Car Travel with Pets
The end of the year holidays are fast approaching and whether you are traveling to celebrate Christmas with family, or traveling home from school for the semester break you may want to travel with your pets as opposed to leaving them behind. If you choose automobile travel with pets there are a number of items you should give some thought and preparation to before taking off. I gathered up some tips about traveling with different species of pets. I have been traveling with pets since I was a little girl and took my pet guinea pig on vacation.
Taking your dog or dogs with you is not that uncommon. People travel with dogs in the car, more and more. We have taken our dogs on vacation to the beach, mountains, in an RV and to our parents homes. We have stayed with our dogs in hotel rooms. The process starts long before you pack up the car and buckle up. Begin by making sure your pet is healthy. A checkup by a veterinarian, updated shots and a clean bill of health are necessary in some places and in some states.
*Request a copy of the health check up or a health certificate, the vaccination record and proof of Rabies vaccine. We carry this paper work with us, just in case.
*Take short rides in the car with your dog. Don’t make the vacation trip the first time your dog goes for a ride of any length of time. Excessive drooling, anxiety and barking can occur with a dog who is stressed over being in a car. Make the practice trips short and positive experiences. Don’t feed the dog right before getting into the car. Some dogs will vomit due to anxiety and nervousness.
*Socialize your dog to different surroundings, people and smells, while maintaining a positive attitude, yourself. Make traveling and new experiences a positive activity for your dog. Allow the dog to get used to eliminating both on and off of a leash, and not just in his own yard. (of course, this will require that you carry a bag to remove waste from public places.)
*Train your dog to stay in the car until you give the command to exit. There is nothing scarier than your dog leaping from the car while you are trying to get his leash on and bolting off in a strange location.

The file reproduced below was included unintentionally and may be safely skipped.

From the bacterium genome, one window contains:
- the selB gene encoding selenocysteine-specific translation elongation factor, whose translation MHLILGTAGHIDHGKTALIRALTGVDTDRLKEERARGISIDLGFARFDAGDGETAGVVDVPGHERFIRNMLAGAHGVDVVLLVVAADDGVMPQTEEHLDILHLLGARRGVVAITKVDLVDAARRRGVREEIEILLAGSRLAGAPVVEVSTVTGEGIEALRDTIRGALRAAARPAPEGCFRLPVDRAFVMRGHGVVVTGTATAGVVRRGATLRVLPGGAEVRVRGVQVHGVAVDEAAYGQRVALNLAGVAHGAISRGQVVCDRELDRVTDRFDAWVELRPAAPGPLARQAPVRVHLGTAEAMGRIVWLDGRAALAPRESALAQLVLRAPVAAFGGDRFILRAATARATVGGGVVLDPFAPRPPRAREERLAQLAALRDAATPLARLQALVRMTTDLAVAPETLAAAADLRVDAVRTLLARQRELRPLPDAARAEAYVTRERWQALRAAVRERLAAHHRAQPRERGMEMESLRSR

*Have a crate or carrier available. You may not want to travel with your dog in a carrier but it can be safer, for you and the dog. In the case of larger dogs, you may want to confine the to the back seat so that they don’t try to climb on you while you are driving. There are many types of pet restraints available on the market and I would recommend that you have something available. If an accident or unexpected delay occurs and the trip is lengthened having a crate may make the trip with Fido more enjoyable. Remember, dogs may react differently in different situations. Being prepared with a safe place for your dog to be confined can prevent a stressful problem if the trip doesn’t go as planned.
*If the trip is longer than one day, make a reservation with a pet friendly hotel. Taking a chance that there will be a room when you arrive is risky. The hotel probably doesn’t have a lot of rooms that it rents to people with pets. The ones we have stayed at have a block of rooms that are designated pet friendly. In addition, the day you are traveling, call ahead to check on the reservation and remind the desk clerk that you are bringing your dog. Better to be safe and prepared on this. You may want to check out this site for pet friendly hotel recommendations.
*Don’t leave your dog alone in the car. Heat and cold can both build up in a car, becoming intensified, and cause death.
*Feed the dog at least two to three hours before leaving home. Give him ample time to do his thing in the yard before getting in the car. Remember, he knows something is up by now and will be a little agitated and nervous. Give him extra time to walk and eliminate before taking off on your trip.
You are on your way! How often should you stop for stretches and breaks?
Most experts say stop every three hours to walk the dog and offer a small drink of water. I also say, why wake a sleeping dog! If your dog seems comfortable and is sleeping the trip away, I would stretch it out to four hours and see if he is stiff when you stop. If your dog appears stiff, then shorten the duration between stops.
When and Where to Stop
Keep both your safety and your pets comfort in mind when choosing where to stop.